Defining Salvation

    Contrary to our revivalist heritage, getting someone “saved” involves much more than a repeated prayer at an altar call. Salvation is more than a contractual agreement because it involves a relationship, not a business venture. God’s goal is not bigger churches, better programs and more effective outreach. His goal is to bring us back to Himself where we can thrive as the sons and daughters He meant for us to be before we capitulated to the Enemy. We are not mere tools in His hands for the purpose of growing His Kingdom. He does not evaluate our worth based how well we have “produced” for “the team”. We are His children. Our service to Him must flow from our love for Him and not from a need to feel valuable or to win the approval of denominational leaders or even the approval of God Himself. He makes a daring rescue of us from Satan, sin and death; He redeems us and makes us new; He heals our many heart-wounds and trains us in the ways of the Kingdom. He does all of this because He delights in us, not because He needs more hands to work His Kingdom-farm! Salvation is NOT getting our sins forgiven so we can squeak into heaven when we die. Salvation is a journey from being God’s enemy to being united to Him in unfathomable intimacy– where we can know unlimited joy, love, strength, and freedom.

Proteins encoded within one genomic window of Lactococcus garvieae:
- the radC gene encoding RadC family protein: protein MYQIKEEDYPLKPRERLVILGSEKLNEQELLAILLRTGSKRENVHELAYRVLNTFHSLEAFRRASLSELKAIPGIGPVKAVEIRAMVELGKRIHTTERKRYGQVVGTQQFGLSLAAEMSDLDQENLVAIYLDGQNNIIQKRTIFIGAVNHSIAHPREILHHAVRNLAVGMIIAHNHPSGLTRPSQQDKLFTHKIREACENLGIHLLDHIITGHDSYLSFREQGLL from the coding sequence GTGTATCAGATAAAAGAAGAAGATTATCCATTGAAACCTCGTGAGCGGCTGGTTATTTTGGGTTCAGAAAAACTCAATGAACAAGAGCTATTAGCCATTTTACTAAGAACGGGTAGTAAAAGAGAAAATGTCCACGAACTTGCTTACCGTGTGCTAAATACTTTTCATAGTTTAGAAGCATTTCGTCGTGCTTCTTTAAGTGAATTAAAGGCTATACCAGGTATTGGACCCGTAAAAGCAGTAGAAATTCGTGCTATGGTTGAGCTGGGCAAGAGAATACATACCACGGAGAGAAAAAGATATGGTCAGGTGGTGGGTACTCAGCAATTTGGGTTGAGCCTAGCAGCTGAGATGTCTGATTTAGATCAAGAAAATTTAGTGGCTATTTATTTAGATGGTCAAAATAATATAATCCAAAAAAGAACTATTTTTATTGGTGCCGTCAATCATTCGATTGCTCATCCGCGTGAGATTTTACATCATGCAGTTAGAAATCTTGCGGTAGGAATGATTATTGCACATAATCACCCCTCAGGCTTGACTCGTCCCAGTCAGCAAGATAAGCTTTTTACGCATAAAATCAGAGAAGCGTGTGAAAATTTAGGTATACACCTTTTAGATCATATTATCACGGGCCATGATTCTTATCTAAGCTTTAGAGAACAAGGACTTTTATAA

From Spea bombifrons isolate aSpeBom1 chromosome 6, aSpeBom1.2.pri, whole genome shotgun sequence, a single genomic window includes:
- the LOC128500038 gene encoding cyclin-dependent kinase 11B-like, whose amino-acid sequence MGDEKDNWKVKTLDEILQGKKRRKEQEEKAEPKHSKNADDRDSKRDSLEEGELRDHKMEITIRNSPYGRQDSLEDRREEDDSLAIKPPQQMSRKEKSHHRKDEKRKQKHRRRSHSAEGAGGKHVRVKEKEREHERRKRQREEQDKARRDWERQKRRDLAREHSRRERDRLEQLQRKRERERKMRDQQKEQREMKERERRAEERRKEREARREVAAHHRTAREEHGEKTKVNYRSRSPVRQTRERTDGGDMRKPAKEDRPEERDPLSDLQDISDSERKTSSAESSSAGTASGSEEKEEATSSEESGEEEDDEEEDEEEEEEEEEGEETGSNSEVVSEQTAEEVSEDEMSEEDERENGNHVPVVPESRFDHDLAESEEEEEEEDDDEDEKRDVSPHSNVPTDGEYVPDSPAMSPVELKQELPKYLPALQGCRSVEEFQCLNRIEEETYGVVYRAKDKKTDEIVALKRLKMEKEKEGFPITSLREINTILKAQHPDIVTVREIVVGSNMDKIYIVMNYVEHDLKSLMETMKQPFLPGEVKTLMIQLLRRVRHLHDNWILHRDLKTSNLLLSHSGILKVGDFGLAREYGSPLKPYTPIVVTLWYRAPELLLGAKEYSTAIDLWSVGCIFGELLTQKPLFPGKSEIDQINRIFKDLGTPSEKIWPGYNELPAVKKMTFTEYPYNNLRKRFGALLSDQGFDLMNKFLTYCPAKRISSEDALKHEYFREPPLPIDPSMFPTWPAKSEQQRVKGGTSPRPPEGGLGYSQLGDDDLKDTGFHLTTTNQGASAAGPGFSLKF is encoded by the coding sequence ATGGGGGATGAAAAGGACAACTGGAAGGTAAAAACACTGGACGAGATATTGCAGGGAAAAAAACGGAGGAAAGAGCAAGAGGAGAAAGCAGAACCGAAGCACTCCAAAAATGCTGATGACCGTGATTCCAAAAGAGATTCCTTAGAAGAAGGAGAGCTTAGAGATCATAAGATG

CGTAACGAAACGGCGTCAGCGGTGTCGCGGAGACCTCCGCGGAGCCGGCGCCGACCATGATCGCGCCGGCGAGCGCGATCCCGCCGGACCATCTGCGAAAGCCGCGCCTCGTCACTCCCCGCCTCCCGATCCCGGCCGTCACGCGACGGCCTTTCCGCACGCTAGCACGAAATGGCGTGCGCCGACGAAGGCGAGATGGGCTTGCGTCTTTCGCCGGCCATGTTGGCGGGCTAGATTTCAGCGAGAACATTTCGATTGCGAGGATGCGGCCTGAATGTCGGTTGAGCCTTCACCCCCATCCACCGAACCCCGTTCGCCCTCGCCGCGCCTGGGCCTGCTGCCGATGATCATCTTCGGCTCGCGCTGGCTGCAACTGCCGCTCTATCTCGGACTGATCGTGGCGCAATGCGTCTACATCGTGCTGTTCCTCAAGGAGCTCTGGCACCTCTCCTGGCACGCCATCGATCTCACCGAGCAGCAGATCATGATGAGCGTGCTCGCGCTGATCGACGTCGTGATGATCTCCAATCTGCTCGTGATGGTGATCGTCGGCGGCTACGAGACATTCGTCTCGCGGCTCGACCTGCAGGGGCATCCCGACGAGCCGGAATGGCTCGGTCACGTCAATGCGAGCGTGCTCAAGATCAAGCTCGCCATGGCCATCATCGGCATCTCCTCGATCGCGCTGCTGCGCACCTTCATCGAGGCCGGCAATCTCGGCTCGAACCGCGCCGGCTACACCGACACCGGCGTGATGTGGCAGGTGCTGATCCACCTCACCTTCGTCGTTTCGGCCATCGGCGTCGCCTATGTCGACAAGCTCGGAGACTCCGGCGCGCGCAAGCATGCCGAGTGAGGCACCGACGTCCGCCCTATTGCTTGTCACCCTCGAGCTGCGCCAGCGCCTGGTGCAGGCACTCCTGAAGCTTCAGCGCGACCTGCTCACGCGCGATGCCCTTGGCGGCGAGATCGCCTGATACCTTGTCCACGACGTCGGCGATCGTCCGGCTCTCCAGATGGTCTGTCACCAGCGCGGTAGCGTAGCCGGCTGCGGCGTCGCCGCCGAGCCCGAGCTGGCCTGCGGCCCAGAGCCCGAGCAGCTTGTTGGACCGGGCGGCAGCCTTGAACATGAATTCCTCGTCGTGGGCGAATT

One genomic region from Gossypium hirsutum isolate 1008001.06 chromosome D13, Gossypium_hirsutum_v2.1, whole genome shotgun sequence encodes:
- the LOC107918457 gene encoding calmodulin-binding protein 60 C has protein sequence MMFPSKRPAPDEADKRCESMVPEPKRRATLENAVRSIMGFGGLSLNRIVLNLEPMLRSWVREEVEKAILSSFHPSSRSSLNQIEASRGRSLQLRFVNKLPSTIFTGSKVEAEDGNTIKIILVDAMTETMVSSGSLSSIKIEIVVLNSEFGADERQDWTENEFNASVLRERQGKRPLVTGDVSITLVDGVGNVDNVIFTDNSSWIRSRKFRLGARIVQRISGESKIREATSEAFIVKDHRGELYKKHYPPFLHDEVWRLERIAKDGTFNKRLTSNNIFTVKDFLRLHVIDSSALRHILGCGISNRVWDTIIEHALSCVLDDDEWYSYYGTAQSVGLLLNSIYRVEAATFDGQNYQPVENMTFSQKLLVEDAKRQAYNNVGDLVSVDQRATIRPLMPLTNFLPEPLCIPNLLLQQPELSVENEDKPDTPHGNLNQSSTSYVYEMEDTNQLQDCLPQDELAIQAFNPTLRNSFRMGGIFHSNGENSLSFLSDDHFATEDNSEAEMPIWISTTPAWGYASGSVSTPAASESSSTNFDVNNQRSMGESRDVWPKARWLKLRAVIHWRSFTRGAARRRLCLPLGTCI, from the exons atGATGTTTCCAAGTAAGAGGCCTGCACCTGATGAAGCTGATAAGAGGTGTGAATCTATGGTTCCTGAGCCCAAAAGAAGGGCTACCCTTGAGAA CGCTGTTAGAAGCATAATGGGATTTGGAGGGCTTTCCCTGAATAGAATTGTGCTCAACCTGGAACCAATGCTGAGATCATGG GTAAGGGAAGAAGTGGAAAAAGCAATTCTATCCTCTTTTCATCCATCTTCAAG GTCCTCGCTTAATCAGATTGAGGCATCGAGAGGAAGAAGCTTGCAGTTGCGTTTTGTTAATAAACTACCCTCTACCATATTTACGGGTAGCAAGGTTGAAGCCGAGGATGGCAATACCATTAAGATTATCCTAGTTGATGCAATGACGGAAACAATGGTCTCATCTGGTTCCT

Defining Health and Success

    In the Wesleyan church, in far too many instances, we have allowed and even encouraged the world, specifically the business world, to tell us how to run our churches. By so doing our understanding of what the church IS has been redefined. Currently, we seem to believe that the church is primarily an evangelistic machine that is failing in its purpose if we do not have a certain percentage of growth. But the church is not a tool in God’s hand, we are His Bride! Is a successful marriage defined solely by the number of children produced and the quality of activities participated in? Obviously a marriage produces some children and does certain things, but that is not the same thing as what a marriage or family IS!!